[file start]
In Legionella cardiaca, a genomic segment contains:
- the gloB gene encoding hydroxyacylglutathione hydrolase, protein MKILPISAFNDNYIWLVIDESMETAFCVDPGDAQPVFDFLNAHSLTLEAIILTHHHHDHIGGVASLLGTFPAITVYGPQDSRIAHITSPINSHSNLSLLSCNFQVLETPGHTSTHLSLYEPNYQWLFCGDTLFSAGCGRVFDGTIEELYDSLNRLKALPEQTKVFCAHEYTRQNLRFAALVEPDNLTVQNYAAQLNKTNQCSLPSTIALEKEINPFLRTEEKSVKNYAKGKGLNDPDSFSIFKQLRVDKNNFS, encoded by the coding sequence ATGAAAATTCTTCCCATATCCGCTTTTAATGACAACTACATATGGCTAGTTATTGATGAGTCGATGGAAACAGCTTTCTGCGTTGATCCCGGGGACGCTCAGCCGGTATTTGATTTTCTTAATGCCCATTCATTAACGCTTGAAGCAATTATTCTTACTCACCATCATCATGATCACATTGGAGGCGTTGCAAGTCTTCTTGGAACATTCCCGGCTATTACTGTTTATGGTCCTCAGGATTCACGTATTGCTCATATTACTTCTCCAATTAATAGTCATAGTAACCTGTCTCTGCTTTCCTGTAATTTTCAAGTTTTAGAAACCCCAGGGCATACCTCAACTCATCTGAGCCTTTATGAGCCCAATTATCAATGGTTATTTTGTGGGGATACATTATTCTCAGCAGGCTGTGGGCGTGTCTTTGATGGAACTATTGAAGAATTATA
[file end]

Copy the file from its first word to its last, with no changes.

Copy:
In Legionella cardiaca, a genomic segment contains:
- the gloB gene encoding hydroxyacylglutathione hydrolase, protein MKILPISAFNDNYIWLVIDESMETAFCVDPGDAQPVFDFLNAHSLTLEAIILTHHHHDHIGGVASLLGTFPAITVYGPQDSRIAHITSPINSHSNLSLLSCNFQVLETPGHTSTHLSLYEPNYQWLFCGDTLFSAGCGRVFDGTIEELYDSLNRLKALPEQTKVFCAHEYTRQNLRFAALVEPDNLTVQNYAAQLNKTNQCSLPSTIALEKEINPFLRTEEKSVKNYAKGKGLNDPDSFSIFKQLRVDKNNFS, encoded by the coding sequence ATGAAAATTCTTCCCATATCCGCTTTTAATGACAACTACATATGGCTAGTTATTGATGAGTCGATGGAAACAGCTTTCTGCGTTGATCCCGGGGACGCTCAGCCGGTATTTGATTTTCTTAATGCCCATTCATTAACGCTTGAAGCAATTATTCTTACTCACCATCATCATGATCACATTGGAGGCGTTGCAAGTCTTCTTGGAACATTCCCGGCTATTACTGTTTATGGTCCTCAGGATTCACGTATTGCTCATATTACTTCTCCAATTAATAGTCATAGTAACCTGTCTCTGCTTTCCTGTAATTTTCAAGTTTTAGAAACCCCAGGGCATACCTCAACTCATCTGAGCCTTTATGAGCCCAATTATCAATGGTTATTTTGTGGGGATACATTATTCTCAGCAGGCTGTGGGCGTGTCTTTGATGGAACTATTGAAGAATTATA